Ikki Miyake was born in Tokyo in 1973 and received a doctorate from Tama Art University, with a special focus on wood sculpture and research into the aesthetics of different varieties of wood. Suashi Kotoba II (Fascination of Legs) (Lot 2424) was begun in 2000 and derives from one of the two major series of works by this artist. Miyake's wood sculpture combines the elegant lines of female legs with the beauty of wood grain and symbolizes aspects of the Eastern spirit. Contemporary trends in sculpture, in both the East and the West, show sculptors continuing to work in traditional materials while searching for and developing new media with which to shape sculptural forms. Korean sculptor Kwon Oh-Yang, for example, uses simple printed photos as his raw sculptural material; Balloon Dog, by Western sculptor Jeff Koons, uses light metals to simulate the texture of balloons on a larger scale. Miyake likewise gives careful consideration to the expressive potentials of his materials, choosing varieties of wood most representative of those used in East Asian societies, including torreya, cypress, and camphor, which have been traditionally used in Japan for carving precious likenesses of Buddha or exquisite pieces of home furniture. Ancient artisans typically employed the simple, pure earthiness of wood to express a mood of quiet serenity or a calm, composed attitude toward life; wood therefore represents the life ideals of East Asian cultures. Miyake's choice of wood as a medium conveys an Eastern spirit, a search for the spiritual and contemplative, that has seemingly been long forgotten in our current technological age. Wood possesses an inherent, natural grain that Miyake ingeniously exploits to bring out the soft, gentle textures of delicate female skin and hair, the folds of clothing, and the graceful curves of the human body, not to mention the ease and relaxation felt by his subjects as they stretch their legs in front of them. The wood's off-white color is ideal for displaying the color and smooth texture of the Asian female's skin, and the natural living qualities of the wood transform themselves into the subject's peaceful and inner-directed state of mind, making Miyake's creative approach in this work one more expression of an Eastern outlook and the value it places on man's harmonious coexistence with nature. Thus, in the figure it depicts, its theme, and its medium, Suashi Kotoba II fully reflects the era of its creation, yet at the same time gives voice to traditional aspects of Eastern culture, encouraging us to reexamine the importance of those values.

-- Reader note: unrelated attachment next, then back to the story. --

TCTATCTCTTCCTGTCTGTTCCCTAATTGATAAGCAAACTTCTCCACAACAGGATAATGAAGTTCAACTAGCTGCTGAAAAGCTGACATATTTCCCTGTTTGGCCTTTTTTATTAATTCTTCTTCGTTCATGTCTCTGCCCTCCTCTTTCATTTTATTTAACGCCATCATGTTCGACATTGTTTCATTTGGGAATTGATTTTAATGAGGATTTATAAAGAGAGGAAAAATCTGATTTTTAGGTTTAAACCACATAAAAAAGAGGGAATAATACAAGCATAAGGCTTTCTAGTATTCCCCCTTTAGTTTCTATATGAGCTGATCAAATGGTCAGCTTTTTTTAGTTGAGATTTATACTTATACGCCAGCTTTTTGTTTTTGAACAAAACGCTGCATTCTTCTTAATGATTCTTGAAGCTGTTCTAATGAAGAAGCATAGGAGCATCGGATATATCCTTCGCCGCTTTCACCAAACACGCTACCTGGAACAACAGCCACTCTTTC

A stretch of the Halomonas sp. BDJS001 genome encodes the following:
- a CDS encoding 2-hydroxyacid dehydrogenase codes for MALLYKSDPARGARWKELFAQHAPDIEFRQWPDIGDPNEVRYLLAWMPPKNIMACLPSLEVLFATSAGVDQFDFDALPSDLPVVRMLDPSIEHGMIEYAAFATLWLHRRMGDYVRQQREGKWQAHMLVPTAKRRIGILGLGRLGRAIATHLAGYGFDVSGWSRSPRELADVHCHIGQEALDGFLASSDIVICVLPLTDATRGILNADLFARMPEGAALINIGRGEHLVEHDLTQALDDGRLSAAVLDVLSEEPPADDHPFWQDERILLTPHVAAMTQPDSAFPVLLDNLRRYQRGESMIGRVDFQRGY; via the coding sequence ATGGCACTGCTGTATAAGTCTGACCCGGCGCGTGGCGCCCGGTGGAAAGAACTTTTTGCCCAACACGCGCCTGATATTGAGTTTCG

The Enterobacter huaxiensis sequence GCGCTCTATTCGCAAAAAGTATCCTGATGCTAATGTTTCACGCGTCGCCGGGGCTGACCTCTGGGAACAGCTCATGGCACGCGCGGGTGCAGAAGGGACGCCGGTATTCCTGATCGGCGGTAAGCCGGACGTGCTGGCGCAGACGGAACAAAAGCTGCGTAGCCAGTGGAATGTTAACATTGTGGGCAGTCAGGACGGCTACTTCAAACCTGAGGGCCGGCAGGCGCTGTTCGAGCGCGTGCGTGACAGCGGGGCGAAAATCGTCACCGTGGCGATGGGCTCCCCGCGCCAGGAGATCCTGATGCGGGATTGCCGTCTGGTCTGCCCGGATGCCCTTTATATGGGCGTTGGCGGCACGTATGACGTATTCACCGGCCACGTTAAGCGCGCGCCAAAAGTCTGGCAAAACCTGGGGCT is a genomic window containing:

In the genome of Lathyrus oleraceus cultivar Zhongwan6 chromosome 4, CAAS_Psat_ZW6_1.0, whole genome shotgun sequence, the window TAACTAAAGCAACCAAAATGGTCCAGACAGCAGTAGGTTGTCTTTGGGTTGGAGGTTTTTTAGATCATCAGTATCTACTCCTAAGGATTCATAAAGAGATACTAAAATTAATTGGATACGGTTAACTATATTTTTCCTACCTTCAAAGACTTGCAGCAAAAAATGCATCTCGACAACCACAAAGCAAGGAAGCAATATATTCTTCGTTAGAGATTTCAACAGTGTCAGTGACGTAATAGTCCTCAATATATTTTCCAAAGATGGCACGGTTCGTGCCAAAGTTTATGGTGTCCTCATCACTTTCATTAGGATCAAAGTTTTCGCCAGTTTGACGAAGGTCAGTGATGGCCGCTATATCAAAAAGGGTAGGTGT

Ikki Miyake - Suashi-kotoba  Torreya And Camphor

Ikki Miyake - Suashi-kotoba Torreya And Camphor

Original 2001
Estimate:

Price:

Gross Price
Lot number: 1368
Other WORKS AT AUCTION
Description:
Lot Description
IKKI MIYAKE (B. 1973) Suashi-Kotoba (Fascination of Legs) torreya and camphor wood sculpture 120 x 180 x 90 cm. (47 1/4 x 70 7/8 x 35 3/8 in.) Executed in 2001
Provenance
Christie's Hong Kong, 26 May 2006, Lot 376 Acquired from the above by the present owner
Literature
Miyuki Gallery, Ikki Miyake Sculpture Exhibition -Suashi-Kotoba, Tokyo, Japan, 2003 (illustrated, unpaged). Bunkamura Gallery, Bunkamura Art Show 2005, Tokyo, Japan, 2005(illustrated, unpaged).
Exhibited
Tokyo, Japan, Miyuki Gallery, Ikki Miyake Sculpture Exhibition -Suashi-Kotoba, 8-13 December 2003. Tokyo, Japan, Bunkamura Gallery, Bunkamura Art Show 2005, 24-31August 2005.
View Lot Notes ›
Ikki Miyake - Suashi-Kotoba (Fascination of Legs) (Lot 1368),was inspired by female legs and shows the perfect human proportionsand aesthetic body shape. As the first completed work out of aseries of five pieces, Suashi-Kotoba (Fascination of Legs) revealsthe original artistic inspiration of Miyake for this series.Different from other two pieces from the series, Suashi-Kotoba wascarved out of Torreya, a precious and rare wood. Ikki Miyakerecalled that he knew Torreya was the type of wood needed topresent the elegant, gentle and slender female form. Torreya, alsoknown as Torreya grandis, has a distinctive flavor that isconsidered a precious medium and has been used to carve Buddhasculpture in the early Heian Period in Japan. With great skill,Miyake allows the unique texture of trees becomes the pattern ofthe foot while the original beige color of the Torreya wood,naturally represents the color and smoothness of Asian women'sskin.
To highlight the shape of the legs and strengthening theexpressiveness of the sculpture, Miyake deliberately hides thefigure's arms and simplistically carves the form from the shouldersto the waist. The simple contour is reminiscent of the cross-leggedstatue - Pindola Bharadvaja of the sixteen arhats in Todai-jiTemple. Traditional Japanese Buddhist sculptures focus on the mercyface and peaceful gesture showing the meditation state of oneself.Here, Miyake deliberately extend the length of toes withoutdamaging the proportion of foot, thigh and calf. The relaxedposture of Suashi-Kotoba (Fascination of Legs) displays Miyake'sbalanced and tranquil mind when working. The artwork of Miyakebeautifully exemplifies the remarkable thoughts of Easternaesthetic.